ACL injury disruption: an example of musculoskeletal injury
Injury to the ACL of the knee is a common sports injury, which can lead to physical and emotional impairments in the short term and have a high potential to progress to permanent disability in the long term.4 5 6 Despite advances in surgical and rehabilitation regimes, currently no postinjury treatment sequences eliminate the risk of progression to knee osteoarthritis after ACL injury.4 7 8 9 The peak number of ACL injuries occur in adolescents and young adults, and the onset of osteoarthritis occurs as early as 10 years or less after injury.4 Consequently, many athletes in their 20s or early 30s are at high risk of developing knee osteoarthritis. Identification of high-risk athletes and prevention of ACL injury may be our best strategy to reduce risk of osteoarthritis and associated disability in young adults.
In the ACL model, many hypothetical risk factors and injury mechanisms have been proposed and studied extensively. Intrinsic variables such as Q-angle, intracondylar notch width, hormone levels, ligamentous laxity and neuromuscular control deficits are associated with increased ACL injury risk. Likewise a number of extrinsic environmental/social variables such as participation in cutting/jumping sports and contact versus non-contact situations have been theorised as potential mechanisms related to ACL injuries.10 11 It is also well recognised that several feedback mechanisms are associated with a higher rate of injury (eg, a person who sustains an injury to the ACL is at an increased risk for subsequent injury to the reconstructed ACL as well as injury to the ACL in the uninjured leg).12 13 14 15
Currently, many different techniques are utilised to evaluate risk factors and mechanisms for ACL injury.16 Methodological approaches in vivo include observational (video analysis of injuries, athlete interviews and questionnaires), clinical (arthroscopic/surgical, clinical imaging and physical exam) and laboratory (motion analysis, electromyography) studies.1 16 17 18 19 As it is neither ethical nor advisable to apply external loads to a human subject to cause an injury, alternative methods such as in vitro (cadaveric) studies are also a common approach to study injury mechanisms. In more recent years, in silico methods (computer model simulations) have been developed and are being used to explore injury risk factors and mechanisms.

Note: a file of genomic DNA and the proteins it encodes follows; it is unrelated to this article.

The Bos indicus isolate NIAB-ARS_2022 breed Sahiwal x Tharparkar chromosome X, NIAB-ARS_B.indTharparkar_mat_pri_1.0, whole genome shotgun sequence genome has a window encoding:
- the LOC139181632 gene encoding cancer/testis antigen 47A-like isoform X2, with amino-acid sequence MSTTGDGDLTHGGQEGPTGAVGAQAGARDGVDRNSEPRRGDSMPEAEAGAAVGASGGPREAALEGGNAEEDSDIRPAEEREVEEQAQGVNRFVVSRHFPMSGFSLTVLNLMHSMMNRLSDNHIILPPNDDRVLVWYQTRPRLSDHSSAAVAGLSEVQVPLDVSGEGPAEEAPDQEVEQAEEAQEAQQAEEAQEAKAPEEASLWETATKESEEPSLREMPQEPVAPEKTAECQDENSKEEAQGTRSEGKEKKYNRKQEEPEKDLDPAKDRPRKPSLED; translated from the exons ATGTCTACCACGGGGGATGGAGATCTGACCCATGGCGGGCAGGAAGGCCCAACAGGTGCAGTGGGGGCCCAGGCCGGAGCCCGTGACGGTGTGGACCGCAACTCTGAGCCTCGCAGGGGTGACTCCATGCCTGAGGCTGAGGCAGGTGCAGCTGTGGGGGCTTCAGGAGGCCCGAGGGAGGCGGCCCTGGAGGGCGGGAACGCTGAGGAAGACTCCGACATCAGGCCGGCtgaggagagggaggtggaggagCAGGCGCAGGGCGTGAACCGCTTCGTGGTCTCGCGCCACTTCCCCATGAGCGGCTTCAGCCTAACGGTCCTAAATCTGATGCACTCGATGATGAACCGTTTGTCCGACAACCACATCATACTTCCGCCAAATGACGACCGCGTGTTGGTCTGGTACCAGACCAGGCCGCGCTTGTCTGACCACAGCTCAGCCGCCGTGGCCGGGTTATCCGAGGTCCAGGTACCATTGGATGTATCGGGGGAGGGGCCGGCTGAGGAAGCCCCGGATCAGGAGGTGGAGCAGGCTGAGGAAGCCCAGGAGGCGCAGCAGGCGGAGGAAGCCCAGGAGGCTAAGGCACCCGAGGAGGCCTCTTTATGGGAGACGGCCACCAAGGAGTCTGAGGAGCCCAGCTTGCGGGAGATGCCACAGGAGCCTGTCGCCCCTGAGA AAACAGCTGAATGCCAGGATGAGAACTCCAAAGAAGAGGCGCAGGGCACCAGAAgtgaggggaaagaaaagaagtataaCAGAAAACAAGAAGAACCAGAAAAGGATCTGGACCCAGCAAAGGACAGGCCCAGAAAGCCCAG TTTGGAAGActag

Individually, each of these approaches has provided important contributions to our understanding of how the musculoskeletal system works and identified potential injury mechanisms. However, each approach also has multiple limitations (table 1). Despite the vast attention researchers have devoted to exploring ACL injury mechanisms over the past decade, there is no clear explanation or robust model that powerfully demonstrates how all of the risk factors interact.16 In fact, few studies demonstrate that the hypothesised risk factors actually increase an athlete’s risk for injury. Conflicting, and even contradictory, predictive models are present in the literature.2 3 20 Moreover, although strong evidence of success for ACL injury neuromuscular training prevention programmes was established almost a decade ago, ACL injury rates remain high for athletes.21 22
The insufficient and contradictory predictive abilities of the various models in the literature may be the result of a range of factors. Nonetheless, we believe the two underlying philosophical issues (reductionistic study designs and reductionistic data analyses) may be considerably distorting our understanding and ultimately thwarting our ability to develop and implement effective and efficient prevention programmes. These two issues are deeply rooted in the culture of science in general and are prominent across many academic fields of study.
Reductionistic tendencies of study designs and analyses
Modern health science literature has been fundamentally shaped by study designs in which it is assumed that the parts of a system can be studied, summed and used to represent the system as a whole.23 24 25 26 For example, with in vitro approaches such as cadaveric testing, it is assumed that observation of the osteokinematics (movement of the bones at the joints in abduction/adduction, flexion/extension and internal/external rotation) and arthrokinematics (small motions occurring at joint surfaces such as glide, slides and rolls) can be used to represent how the tissue and body systems will behave in a living being in a dynamic environment. In other words, the parts of the body and environment are reduced to parts of the musculoskeletal system observed under various laboratory conditions and then generalised back in a way that the behaviour of the parts of the musculoskeletal system is assumed to represent the behaviour of all of the systems of the body during movement.